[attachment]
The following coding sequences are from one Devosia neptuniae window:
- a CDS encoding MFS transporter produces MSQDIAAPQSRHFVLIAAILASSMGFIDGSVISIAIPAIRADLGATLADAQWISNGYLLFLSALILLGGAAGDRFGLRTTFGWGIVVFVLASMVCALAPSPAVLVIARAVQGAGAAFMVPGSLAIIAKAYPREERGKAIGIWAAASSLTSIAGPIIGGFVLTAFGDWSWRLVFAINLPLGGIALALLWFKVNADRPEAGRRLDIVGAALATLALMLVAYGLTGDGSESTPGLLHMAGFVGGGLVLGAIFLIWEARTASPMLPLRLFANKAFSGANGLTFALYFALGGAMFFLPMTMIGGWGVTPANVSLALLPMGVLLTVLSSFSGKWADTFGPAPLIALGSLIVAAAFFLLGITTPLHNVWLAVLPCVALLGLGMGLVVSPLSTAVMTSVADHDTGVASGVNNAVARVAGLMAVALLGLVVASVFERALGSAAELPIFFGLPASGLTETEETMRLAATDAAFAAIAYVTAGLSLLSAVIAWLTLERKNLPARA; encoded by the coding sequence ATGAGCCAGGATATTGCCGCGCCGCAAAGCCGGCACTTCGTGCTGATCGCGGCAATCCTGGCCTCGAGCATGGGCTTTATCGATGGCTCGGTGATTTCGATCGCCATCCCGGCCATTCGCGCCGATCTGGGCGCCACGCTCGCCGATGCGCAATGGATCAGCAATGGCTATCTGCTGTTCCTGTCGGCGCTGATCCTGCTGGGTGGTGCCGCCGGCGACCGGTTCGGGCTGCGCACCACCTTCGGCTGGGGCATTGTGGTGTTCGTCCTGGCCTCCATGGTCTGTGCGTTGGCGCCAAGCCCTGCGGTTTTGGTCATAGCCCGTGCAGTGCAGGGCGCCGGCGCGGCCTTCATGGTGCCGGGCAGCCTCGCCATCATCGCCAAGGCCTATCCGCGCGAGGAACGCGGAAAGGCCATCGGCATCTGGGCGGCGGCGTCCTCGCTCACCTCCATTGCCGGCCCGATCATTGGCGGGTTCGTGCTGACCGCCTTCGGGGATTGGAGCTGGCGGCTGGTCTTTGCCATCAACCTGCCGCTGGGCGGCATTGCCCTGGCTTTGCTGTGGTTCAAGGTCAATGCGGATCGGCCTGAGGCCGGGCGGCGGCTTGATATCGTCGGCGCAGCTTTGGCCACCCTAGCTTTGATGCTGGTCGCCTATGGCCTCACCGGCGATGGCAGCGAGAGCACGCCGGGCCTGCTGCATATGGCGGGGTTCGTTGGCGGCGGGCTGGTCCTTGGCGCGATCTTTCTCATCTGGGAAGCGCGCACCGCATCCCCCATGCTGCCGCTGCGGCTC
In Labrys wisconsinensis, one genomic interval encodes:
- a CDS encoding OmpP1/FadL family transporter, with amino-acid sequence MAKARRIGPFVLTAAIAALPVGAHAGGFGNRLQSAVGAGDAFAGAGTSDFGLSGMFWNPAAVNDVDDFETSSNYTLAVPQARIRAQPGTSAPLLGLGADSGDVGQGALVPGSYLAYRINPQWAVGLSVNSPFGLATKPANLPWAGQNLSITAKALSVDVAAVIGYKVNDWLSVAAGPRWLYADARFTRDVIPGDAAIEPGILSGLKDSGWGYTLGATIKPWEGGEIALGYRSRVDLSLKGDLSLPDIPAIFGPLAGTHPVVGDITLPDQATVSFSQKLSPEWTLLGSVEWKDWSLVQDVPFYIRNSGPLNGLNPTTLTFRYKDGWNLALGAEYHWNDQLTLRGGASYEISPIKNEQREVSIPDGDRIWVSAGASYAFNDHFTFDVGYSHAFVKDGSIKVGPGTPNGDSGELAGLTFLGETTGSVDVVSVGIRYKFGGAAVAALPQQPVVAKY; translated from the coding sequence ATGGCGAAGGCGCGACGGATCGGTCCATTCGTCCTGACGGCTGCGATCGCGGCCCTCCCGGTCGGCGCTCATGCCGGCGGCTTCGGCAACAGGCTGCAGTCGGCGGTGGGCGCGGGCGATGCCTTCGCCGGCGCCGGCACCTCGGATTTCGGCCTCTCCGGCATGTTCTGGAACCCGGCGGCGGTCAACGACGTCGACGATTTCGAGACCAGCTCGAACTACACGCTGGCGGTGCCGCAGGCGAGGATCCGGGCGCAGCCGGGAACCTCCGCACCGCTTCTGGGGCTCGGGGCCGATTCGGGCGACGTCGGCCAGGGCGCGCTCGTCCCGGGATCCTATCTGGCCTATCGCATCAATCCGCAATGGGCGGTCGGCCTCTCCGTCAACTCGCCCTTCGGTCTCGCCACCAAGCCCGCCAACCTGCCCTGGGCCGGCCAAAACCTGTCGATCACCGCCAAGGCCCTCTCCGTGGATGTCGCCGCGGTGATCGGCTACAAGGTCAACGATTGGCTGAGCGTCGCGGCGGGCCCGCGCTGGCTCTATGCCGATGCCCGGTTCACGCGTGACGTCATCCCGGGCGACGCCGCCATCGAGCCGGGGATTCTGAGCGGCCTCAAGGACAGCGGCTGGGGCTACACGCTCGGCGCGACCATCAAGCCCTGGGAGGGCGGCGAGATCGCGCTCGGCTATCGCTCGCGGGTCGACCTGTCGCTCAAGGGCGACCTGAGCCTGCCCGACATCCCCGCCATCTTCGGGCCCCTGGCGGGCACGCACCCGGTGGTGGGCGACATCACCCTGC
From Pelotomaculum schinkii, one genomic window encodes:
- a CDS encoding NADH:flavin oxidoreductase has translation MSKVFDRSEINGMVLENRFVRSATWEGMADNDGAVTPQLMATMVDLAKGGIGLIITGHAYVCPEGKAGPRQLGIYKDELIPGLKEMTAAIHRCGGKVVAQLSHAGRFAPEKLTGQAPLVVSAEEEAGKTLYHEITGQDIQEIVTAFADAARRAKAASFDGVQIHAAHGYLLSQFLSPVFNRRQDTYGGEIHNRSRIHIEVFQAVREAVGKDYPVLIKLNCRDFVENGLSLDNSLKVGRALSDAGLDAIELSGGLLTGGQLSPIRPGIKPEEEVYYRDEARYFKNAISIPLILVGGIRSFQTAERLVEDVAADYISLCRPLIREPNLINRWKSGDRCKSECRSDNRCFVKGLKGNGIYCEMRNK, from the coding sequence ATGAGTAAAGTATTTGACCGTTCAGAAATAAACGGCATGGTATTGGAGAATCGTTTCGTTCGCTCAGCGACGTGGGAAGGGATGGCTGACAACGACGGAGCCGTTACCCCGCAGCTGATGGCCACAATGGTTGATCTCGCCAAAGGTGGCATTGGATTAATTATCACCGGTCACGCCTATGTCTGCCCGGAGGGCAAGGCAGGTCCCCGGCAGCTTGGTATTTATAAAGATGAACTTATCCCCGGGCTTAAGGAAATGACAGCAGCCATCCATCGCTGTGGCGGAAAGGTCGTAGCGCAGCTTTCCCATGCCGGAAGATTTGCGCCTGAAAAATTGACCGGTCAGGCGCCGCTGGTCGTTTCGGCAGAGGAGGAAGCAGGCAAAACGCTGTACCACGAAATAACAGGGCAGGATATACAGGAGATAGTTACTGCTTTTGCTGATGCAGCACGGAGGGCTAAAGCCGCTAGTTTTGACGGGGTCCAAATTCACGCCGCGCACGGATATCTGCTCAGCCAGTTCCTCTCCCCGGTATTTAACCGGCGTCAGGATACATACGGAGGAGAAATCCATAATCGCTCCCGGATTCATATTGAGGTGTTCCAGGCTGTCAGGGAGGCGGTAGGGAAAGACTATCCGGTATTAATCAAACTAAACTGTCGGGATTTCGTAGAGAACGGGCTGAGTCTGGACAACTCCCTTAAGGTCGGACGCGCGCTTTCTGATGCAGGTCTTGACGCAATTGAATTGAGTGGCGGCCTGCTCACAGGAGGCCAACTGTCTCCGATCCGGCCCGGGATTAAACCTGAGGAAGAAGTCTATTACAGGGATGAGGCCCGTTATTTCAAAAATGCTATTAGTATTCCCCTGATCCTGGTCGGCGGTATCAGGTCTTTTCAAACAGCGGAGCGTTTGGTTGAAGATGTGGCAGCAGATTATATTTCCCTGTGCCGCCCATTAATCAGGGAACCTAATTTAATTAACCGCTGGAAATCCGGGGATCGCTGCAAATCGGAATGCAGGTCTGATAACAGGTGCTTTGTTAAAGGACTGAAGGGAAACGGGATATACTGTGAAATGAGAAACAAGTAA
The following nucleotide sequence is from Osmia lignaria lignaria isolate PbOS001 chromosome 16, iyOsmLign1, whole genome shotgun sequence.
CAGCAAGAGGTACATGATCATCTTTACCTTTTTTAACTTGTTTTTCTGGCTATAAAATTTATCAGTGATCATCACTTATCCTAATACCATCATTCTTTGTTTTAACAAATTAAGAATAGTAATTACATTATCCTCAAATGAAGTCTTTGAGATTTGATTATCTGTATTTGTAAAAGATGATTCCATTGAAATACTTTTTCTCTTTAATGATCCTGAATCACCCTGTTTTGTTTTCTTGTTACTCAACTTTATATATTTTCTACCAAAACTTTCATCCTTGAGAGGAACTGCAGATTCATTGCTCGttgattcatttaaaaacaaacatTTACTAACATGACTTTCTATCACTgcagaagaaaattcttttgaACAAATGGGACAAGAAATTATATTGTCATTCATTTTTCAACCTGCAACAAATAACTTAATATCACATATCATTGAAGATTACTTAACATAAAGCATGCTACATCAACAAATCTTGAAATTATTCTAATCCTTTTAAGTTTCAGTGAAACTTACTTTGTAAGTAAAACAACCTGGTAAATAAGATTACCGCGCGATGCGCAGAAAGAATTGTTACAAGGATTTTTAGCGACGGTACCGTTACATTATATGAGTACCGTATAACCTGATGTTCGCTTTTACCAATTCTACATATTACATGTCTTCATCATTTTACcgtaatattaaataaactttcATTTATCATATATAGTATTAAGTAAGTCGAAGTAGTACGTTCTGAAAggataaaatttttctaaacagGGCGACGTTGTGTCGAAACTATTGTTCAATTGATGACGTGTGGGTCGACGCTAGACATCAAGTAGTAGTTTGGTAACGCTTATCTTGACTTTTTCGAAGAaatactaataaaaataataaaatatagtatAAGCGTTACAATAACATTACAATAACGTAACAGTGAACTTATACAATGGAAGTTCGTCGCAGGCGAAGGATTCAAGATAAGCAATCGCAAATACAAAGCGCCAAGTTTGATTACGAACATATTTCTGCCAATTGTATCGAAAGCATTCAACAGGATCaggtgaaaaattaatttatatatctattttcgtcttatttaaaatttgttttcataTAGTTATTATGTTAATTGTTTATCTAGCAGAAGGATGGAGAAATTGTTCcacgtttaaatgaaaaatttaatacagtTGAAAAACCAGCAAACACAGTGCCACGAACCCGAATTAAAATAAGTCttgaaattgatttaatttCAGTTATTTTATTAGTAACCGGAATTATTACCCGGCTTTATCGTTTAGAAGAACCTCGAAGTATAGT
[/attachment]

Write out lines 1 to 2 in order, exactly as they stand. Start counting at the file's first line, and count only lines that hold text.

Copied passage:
The following coding sequences are from one Devosia neptuniae window:
- a CDS encoding MFS transporter produces MSQDIAAPQSRHFVLIAAILASSMGFIDGSVISIAIPAIRADLGATLADAQWISNGYLLFLSALILLGGAAGDRFGLRTTFGWGIVVFVLASMVCALAPSPAVLVIARAVQGAGAAFMVPGSLAIIAKAYPREERGKAIGIWAAASSLTSIAGPIIGGFVLTAFGDWSWRLVFAINLPLGGIALALLWFKVNADRPEAGRRLDIVGAALATLALMLVAYGLTGDGSESTPGLLHMAGFVGGGLVLGAIFLIWEARTASPMLPLRLFANKAFSGANGLTFALYFALGGAMFFLPMTMIGGWGVTPANVSLALLPMGVLLTVLSSFSGKWADTFGPAPLIALGSLIVAAAFFLLGITTPLHNVWLAVLPCVALLGLGMGLVVSPLSTAVMTSVADHDTGVASGVNNAVARVAGLMAVALLGLVVASVFERALGSAAELPIFFGLPASGLTETEETMRLAATDAAFAAIAYVTAGLSLLSAVIAWLTLERKNLPARA; encoded by the coding sequence ATGAGCCAGGATATTGCCGCGCCGCAAAGCCGGCACTTCGTGCTGATCGCGGCAATCCTGGCCTCGAGCATGGGCTTTATCGATGGCTCGGTGATTTCGATCGCCATCCCGGCCATTCGCGCCGATCTGGGCGCCACGCTCGCCGATGCGCAATGGATCAGCAATGGCTATCTGCTGTTCCTGTCGGCGCTGATCCTGCTGGGTGGTGCCGCCGGCGACCGGTTCGGGCTGCGCACCACCTTCGGCTGGGGCATTGTGGTGTTCGTCCTGGCCTCCATGGTCTGTGCGTTGGCGCCAAGCCCTGCGGTTTTGGTCATAGCCCGTGCAGTGCAGGGCGCCGGCGCGGCCTTCATGGTGCCGGGCAGCCTCGCCATCATCGCCAAGGCCTATCCGCGCGAGGAACGCGGAAAGGCCATCGGCATCTGGGCGGCGGCGTCCTCGCTCACCTCCATTGCCGGCCCGATCATTGGCGGGTTCGTGCTGACCGCCTTCGGGGATTGGAGCTGGCGGCTGGTCTTTGCCATCAACCTGCCGCTGGGCGGCATTGCCCTGGCTTTGCTGTGGTTCAAGGTCAATGCGGATCGGCCTGAGGCCGGGCGGCGGCTTGATATCGTCGGCGCAGCTTTGGCCACCCTAGCTTTGATGCTGGTCGCCTATGGCCTCACCGGCGATGGCAGCGAGAGCACGCCGGGCCTGCTGCATATGGCGGGGTTCGTTGGCGGCGGGCTGGTCCTTGGCGCGATCTTTCTCATCTGGGAAGCGCGCACCGCATCCCCCATGCTGCCGCTGCGGCTC